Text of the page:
Quoting Neuromaster <neuromas...@gmail.com>:
Twitter is really a great tool for sharing and acquiring information.
Lately more and more people are starting to use it. That’s good news
because it becomes a trustable medium for information exchange. But,
paradoxically, it is bad news as well. While the number of users is
significantly increasing so is the number of possible candidates
(users) to follow.
Empirical proof might help in understanding the problem:
Suppose the user X is following 1000 users (which is not a rare
Suppose those users post in average 5 tweets/ day (again, a situation
not hard to accept)
User X is busy, but every morning for a limited period of time reads
the tweets of his friends.
That is ~5000 tweets. He chooses to skim through them and if something
good pops up he’ll pay more attention to it.
At this moment the web site it’s not designed for this kind of
interaction. Pushing the “More” button it’s just not so practical.
One may think that the API comes to rescue, but actually it
doesn’t.While it comes with some features, those are limited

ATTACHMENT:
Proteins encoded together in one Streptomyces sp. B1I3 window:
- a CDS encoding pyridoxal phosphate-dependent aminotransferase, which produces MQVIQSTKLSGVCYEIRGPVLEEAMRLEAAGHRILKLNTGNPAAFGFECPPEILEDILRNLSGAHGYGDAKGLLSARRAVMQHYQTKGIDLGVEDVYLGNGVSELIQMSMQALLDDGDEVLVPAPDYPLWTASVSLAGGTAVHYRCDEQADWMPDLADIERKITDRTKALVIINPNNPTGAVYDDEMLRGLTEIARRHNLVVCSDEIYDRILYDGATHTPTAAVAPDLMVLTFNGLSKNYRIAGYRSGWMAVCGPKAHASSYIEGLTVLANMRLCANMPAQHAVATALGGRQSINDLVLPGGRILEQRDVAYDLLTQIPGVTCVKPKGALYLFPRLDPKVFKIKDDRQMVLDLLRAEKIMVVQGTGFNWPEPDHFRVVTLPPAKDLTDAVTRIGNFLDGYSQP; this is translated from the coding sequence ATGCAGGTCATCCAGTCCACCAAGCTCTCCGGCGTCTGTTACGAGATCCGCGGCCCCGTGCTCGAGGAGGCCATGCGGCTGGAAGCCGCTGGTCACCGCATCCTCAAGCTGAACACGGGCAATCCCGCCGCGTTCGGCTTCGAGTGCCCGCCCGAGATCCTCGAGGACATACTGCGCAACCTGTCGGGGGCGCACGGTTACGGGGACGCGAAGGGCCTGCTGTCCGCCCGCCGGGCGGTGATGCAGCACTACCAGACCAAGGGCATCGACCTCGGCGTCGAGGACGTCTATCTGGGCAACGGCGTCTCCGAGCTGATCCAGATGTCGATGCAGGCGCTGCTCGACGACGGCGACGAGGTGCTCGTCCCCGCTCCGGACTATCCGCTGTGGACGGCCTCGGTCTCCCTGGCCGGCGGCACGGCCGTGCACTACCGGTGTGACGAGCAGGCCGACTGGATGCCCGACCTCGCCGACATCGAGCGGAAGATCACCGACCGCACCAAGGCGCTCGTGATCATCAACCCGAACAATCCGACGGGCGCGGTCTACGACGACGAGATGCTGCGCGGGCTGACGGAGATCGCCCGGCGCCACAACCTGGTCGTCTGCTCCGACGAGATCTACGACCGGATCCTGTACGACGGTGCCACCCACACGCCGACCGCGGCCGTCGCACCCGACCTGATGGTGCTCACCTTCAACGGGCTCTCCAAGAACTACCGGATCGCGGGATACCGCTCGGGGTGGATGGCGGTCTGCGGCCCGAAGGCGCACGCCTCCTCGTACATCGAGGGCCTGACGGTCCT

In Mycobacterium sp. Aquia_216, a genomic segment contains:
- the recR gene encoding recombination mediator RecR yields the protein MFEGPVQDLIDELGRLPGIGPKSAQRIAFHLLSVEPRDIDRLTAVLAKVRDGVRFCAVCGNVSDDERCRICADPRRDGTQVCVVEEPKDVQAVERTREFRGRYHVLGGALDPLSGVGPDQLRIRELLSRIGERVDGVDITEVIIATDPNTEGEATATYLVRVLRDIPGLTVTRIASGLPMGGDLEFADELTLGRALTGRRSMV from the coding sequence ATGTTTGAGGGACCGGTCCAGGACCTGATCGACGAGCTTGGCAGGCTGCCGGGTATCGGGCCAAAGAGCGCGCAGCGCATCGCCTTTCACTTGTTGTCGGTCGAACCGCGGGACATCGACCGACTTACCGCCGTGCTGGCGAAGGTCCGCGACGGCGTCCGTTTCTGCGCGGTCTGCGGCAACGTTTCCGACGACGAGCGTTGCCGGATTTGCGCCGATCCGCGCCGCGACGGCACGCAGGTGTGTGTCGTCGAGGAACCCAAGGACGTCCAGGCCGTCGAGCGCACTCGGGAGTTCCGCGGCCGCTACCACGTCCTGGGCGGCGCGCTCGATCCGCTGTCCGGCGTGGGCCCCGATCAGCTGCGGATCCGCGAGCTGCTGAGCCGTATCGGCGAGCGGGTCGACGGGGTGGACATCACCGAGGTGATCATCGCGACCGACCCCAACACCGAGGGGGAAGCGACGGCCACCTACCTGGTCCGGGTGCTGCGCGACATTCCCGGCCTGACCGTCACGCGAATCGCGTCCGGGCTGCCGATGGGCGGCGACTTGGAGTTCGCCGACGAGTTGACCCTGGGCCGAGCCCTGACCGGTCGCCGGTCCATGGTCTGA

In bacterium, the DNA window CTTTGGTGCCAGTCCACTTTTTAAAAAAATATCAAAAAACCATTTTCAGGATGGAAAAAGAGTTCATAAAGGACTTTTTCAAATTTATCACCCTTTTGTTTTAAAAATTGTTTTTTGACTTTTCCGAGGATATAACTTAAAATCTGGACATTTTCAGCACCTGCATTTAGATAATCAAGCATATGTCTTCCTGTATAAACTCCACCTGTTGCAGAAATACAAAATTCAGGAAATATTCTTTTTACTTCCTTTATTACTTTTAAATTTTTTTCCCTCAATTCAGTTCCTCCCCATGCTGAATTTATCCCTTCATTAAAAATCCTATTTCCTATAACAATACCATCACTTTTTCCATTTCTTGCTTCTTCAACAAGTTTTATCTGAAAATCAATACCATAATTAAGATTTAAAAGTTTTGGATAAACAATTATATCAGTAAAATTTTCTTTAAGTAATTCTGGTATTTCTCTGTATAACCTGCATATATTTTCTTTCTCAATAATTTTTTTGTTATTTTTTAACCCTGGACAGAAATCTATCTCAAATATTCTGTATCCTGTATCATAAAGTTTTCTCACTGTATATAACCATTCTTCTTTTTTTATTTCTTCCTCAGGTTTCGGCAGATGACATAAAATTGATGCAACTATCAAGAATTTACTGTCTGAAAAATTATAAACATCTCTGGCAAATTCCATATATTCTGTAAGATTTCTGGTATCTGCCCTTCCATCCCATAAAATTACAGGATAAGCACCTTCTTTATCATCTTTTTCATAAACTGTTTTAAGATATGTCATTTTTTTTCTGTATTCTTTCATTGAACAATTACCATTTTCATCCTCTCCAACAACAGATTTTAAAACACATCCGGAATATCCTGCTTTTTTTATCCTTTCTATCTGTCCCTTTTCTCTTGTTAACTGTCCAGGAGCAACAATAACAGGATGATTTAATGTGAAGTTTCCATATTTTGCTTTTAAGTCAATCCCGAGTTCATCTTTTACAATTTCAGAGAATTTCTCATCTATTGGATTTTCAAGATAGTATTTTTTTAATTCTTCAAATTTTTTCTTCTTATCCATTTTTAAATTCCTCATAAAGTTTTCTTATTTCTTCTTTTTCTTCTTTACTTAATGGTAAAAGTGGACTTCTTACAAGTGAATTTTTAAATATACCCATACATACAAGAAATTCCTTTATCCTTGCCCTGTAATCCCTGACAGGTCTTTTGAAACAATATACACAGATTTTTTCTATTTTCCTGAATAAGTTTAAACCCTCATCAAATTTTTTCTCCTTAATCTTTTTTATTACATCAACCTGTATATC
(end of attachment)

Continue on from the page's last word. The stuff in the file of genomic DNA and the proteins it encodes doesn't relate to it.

The API is well suited for lightweight and mobile application where
the latest news is important. But for application that want to offer
some digging tools the API doesn’t offer much help. In the example
scenario the number of tweets accumulated in one day was ~5000 while
the limitation for the /statuses/home_timeline is ( at least in the
documentation) 3200. The problem here is that this limitation was ok
in the past, but now when more and more users are interacting through
tweeter this limitation becomes a real bottleneck.
From what I’ve understood the reason for this behavior is server
overloading. The servers can’t handle this amount of data.
Is there a way to grant access to more data for developers? If not
directly at least through some kind of request (like in the case of
This sounds like a perfect use case for User Streams? Are you a
developer, or just trying to find out what's possible?